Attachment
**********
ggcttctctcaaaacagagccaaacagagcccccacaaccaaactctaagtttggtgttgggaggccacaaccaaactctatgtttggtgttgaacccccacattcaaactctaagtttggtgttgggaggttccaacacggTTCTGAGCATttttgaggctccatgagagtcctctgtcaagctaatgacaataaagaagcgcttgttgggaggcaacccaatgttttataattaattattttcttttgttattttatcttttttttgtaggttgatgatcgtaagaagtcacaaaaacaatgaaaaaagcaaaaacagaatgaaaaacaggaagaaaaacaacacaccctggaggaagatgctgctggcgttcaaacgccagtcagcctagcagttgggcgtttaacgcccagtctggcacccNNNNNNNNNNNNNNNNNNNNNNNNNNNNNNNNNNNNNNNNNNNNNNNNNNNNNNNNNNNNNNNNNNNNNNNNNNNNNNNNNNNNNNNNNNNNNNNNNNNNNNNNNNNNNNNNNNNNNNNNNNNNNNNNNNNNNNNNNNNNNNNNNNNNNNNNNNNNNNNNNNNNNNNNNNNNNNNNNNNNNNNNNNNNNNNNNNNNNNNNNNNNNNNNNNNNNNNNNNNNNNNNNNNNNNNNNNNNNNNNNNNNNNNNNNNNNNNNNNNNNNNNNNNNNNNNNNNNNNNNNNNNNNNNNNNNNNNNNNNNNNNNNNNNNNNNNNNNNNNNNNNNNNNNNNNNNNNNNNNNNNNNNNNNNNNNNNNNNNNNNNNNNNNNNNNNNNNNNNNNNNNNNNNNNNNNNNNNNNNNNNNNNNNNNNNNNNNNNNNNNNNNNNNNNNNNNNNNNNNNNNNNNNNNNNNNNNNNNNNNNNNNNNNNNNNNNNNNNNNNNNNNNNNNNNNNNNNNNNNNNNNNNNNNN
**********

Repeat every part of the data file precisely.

ggcttctctcaaaacagagccaaacagagcccccacaaccaaactctaagtttggtgttgggaggccacaaccaaactctatgtttggtgttgaacccccacattcaaactctaagtttggtgttgggaggttccaacacggTTCTGAGCATttttgaggctccatgagagtcctctgtcaagctaatgacaataaagaagcgcttgttgggaggcaacccaatgttttataattaattattttcttttgttattttatcttttttttgtaggttgatgatcgtaagaagtcacaaaaacaatgaaaaaagcaaaaacagaatgaaaaacaggaagaaaaacaacacaccctggaggaagatgctgctggcgttcaaacgccagtcagcctagcagttgggcgtttaacgcccagtctggcacccNNNNNNNNNNNNNNNNNNNNNNNNNNNNNNNNNNNNNNNNNNNNNNNNNNNNNNNNNNNNNNNNNNNNNNNNNNNNNNNNNNNNNNNNNNNNNNNNNNNNNNNNNNNNNNNNNNNNNNNNNNNNNNNNNNNNNNNNNNNNNNNNNNNNNNNNNNNNNNNNNNNNNNNNNNNNNNNNNNNNNNNNNNNNNNNNNNNNNNNNNNNNNNNNNNNNNNNNNNNNNNNNNNNNNNNNNNNNNNNNNNNNNNNNNNNNNNNNNNNNNNNNNNNNNNNNNNNNNNNNNNNNNNNNNNNNNNNNNNNNNNNNNNNNNNNNNNNNNNNNNNNNNNNNNNNNNNNNNNNNNNNNNNNNNNNNNNNNNNNNNNNNNNNNNNNNNNNNNNNNNNNNNNNNNNNNNNNNNNNNNNNNNNNNNNNNNNNNNNNNNNNNNNNNNNNNNNNNNNNNNNNNNNNNNNNNNNNNNNNNNNNNNNNNNNNNNNNNNNNNNNNNNNNNNNNNNNNNNNNNNNNNNNNNN